Chernobyl-based birds avoid radioactive nests



00:01 28 March 2007 NewScientist.com news service Catherine Brahic






The nest boxes were all in the Red Forest, a few kilometres from Chernobyl’s reactor 4 which exploded in 1986 .





The nest boxes were mounted on trees, between 1.5 m and 2 m above the ground. Pied flycatchers (B) were more picky about avoiding nest boxes with higher levels of background radioactivity than great tits (A) .




Birds in Chernobyl choose to nest in sites with lower levels of background radioactivity, researchers discover, but how they can tell remains a mystery.



Anders Møller at Pierre and Marie Curie University in Paris, France, and Tim Mousseau at the University of South Carolina in Columbia, US, erected more than 200 nest boxes in the Red Forest, about 3 kilometres away from the nuclear reactor that exploded in 1986.



Using these artificial nests, they studied at the nesting habits of two species of birds – the great tit Parus major and the pied flycatcher Ficedula hypoleuca – between 2002 and 2003.



Moller and Mousseau wanted to see if either species would differentiate between nesting sites that had high and low levels of background radioactivity. The patchy distribution of background radioactivity in the area (due to the fact that radioactive material from the explosion did not settle uniformly) meant the nest boxes could be in very similar locations, with similar food supplies, but have widely varying levels of background radioactivity. Levels at some nest sites were as much as 2000 times natural levels elsewhere in the world.



Deformed sperm



The researchers found that both species had a definite preference for nest boxes with low radioactivity, with the pied flycatcher seemingly more sensitive than the great tit (see chart, bottom right).



Previous research done by Mousseau and colleagues (Trends in Ecology and Evolution, DOI: 10.1016/j.tree.2006.01.008) showed that higher radioactivity results in lower levels of antioxidants and also deformed sperm in barn swallows around Chernobyl. It therefore makes sense for birds to avoid more radioactive sites.



"It is not entirely clear exactly how the birds are able to tell which boxes are most contaminated", says Mousseau, adding that determining this will be very difficult without experimental manipulations.



Wildlife boom



A spokesperson for the Royal Society for the Protection of Birds told New Scientist that the study is interesting, but points out the unexpected benefits of the Chernobyl explosion. Reports show that the large human exclusion zone around the site has led to a boom in animal populations, including eagles, wolves and bears.



"Whatever effect the radioactivity is having, it seems to be less of a threat than human activities, such as agriculture," said the spokesperson.



"There have been few rigorous scientific analyses of background radiation and the natural abundance of species," responds Mousseau. "But every rock we turn over, every survey we do, we find some previously unreported effect of background radiation."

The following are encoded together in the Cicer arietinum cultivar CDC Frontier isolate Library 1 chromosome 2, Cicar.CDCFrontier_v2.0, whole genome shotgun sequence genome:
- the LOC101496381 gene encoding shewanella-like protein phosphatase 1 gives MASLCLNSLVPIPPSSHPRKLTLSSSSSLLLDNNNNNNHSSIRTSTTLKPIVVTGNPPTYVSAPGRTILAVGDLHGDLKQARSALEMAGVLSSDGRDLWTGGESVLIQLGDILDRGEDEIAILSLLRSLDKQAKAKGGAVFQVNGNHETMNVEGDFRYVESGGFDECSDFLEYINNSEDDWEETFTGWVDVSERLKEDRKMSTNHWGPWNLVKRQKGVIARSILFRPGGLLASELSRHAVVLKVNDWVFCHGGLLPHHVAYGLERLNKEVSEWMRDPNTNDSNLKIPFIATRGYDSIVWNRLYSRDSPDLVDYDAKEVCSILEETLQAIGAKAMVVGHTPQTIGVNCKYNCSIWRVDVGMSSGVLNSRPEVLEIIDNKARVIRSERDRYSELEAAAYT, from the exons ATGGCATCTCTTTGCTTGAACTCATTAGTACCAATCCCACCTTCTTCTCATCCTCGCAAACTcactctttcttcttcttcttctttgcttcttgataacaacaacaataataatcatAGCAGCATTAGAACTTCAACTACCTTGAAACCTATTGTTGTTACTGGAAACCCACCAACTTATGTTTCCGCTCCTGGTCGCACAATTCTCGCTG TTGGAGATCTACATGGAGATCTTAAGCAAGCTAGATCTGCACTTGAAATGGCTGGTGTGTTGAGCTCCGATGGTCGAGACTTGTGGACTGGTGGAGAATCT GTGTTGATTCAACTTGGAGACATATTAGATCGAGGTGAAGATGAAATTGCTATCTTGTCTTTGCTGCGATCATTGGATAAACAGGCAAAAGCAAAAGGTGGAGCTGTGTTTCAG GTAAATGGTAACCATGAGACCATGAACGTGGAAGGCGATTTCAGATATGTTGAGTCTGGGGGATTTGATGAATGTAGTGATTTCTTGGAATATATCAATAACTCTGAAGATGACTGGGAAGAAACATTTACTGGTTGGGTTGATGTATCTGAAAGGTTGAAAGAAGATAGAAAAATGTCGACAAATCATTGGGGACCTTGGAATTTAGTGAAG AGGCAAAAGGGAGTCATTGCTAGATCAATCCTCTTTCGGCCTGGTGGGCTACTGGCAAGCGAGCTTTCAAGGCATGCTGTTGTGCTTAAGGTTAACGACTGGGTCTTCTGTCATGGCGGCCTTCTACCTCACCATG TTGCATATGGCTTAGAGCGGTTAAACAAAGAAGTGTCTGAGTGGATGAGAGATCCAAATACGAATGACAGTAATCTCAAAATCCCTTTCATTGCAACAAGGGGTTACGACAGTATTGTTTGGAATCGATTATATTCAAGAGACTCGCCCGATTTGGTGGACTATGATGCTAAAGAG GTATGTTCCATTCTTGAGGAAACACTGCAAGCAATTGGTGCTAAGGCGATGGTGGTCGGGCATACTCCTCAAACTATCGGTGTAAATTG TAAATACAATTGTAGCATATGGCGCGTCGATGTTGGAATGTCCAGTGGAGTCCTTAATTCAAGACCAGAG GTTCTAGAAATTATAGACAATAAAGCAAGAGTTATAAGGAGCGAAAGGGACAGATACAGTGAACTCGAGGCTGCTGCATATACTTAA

Immigrant influx



Mousseau believes that the reports of sustained animal populations around Chernobyl mask fluctuations within the populations.



He says studies he has carried out looking at where the barn swallow populations in Chernobyl come from suggest that "the populations are mostly sustained by immigrant birds", rather than birds returning to their nesting sites as they normally would.



So an overall picture showing constant population size could hide the fact that the local population is dwindling but being constantly replenished by neighbouring ones.



Journal reference: Proceedings of the Royal Society: B (DOI: 10.1098/rspb.2007.0005)

Source URL: http://environment.newscientist.com/article/dn11473?DCMP=NLC-nletter&nsref=dn11473

March 27, 2007

Rare species spotted in JNU's biodiversity park

New Delhi, March. 25 (PTI): The Jawaharlal Nehru University (JNU) here has of late got a strange occupant that is catching the attention of zoologists.

A palm civet, an endangered species more commonly known as 'musang', was first spotted in the campus by Surya Prakash of the varsity's Life Sciences Department.

Prakash, who spotted the species last Friday, said it was interesting to find the animal in the national capital.

"I spotted the animal during the day, though it is a nocturnal creature, but what is more interesting is to find it in Delhi. It's an endangered species and Delhi is not listed in the places where it is found," he told PTI.

According to the Wildlife Institute of India, the palm civet is found in parts of Gujarat, Jammu and Kashmir, West Bengal, Assam and Andhra Pradesh.

"The JNU campus is full of fruit trees and has human habitation. This is the natural habitat for the palm civet and that could be the precise reason why it was found here," Prakash said.

Of late, the university has found a place in the capital's listed birding destinations. Its lush green campus is home to 125 species of birds and 40 species of butterflies.

Some rare species of birds that can be spotted there are Yellow Wattled Lapwing, Sirkeer Malkoha, Golden Oriole, Black Francolin, Alexandrine Parakeet, Plum Headed Parakeet, Yellow Crowned Woodpecker and Flameback White Capped Bunting Horned Owl.